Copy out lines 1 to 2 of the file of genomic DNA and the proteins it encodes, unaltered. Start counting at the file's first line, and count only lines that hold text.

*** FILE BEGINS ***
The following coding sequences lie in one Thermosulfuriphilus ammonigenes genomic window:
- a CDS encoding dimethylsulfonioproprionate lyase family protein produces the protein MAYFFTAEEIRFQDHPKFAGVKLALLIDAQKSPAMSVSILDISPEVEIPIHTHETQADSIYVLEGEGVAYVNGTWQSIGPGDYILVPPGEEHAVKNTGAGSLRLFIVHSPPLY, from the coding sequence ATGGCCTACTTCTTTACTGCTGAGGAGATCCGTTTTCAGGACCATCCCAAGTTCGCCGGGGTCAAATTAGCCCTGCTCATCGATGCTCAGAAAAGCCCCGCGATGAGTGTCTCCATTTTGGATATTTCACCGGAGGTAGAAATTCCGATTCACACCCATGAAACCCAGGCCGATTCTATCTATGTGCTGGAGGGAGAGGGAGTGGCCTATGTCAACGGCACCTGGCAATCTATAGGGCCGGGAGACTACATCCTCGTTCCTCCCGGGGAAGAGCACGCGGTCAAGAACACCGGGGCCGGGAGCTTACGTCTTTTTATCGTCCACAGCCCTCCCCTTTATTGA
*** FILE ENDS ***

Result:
The following coding sequences lie in one Thermosulfuriphilus ammonigenes genomic window:
- a CDS encoding dimethylsulfonioproprionate lyase family protein produces the protein MAYFFTAEEIRFQDHPKFAGVKLALLIDAQKSPAMSVSILDISPEVEIPIHTHETQADSIYVLEGEGVAYVNGTWQSIGPGDYILVPPGEEHAVKNTGAGSLRLFIVHSPPLY, from the coding sequence ATGGCCTACTTCTTTACTGCTGAGGAGATCCGTTTTCAGGACCATCCCAAGTTCGCCGGGGTCAAATTAGCCCTGCTCATCGATGCTCAGAAAAGCCCCGCGATGAGTGTCTCCATTTTGGATATTTCACCGGAGGTAGAAATTCCGATTCACACCCATGAAACCCAGGCCGATTCTATCTATGTGCTGGAGGGAGAGGGAGTGGCCTATGTCAACGGCACCTGGCAATCTATAGGGCCGGGAGACTACATCCTCGTTCCTCCCGGGGAAGAGCACGCGGTCAAGAACACCGGGGCCGGGAGCTTACGTCTTTTTATCGTCCACAGCCCTCCCCTTTATTGA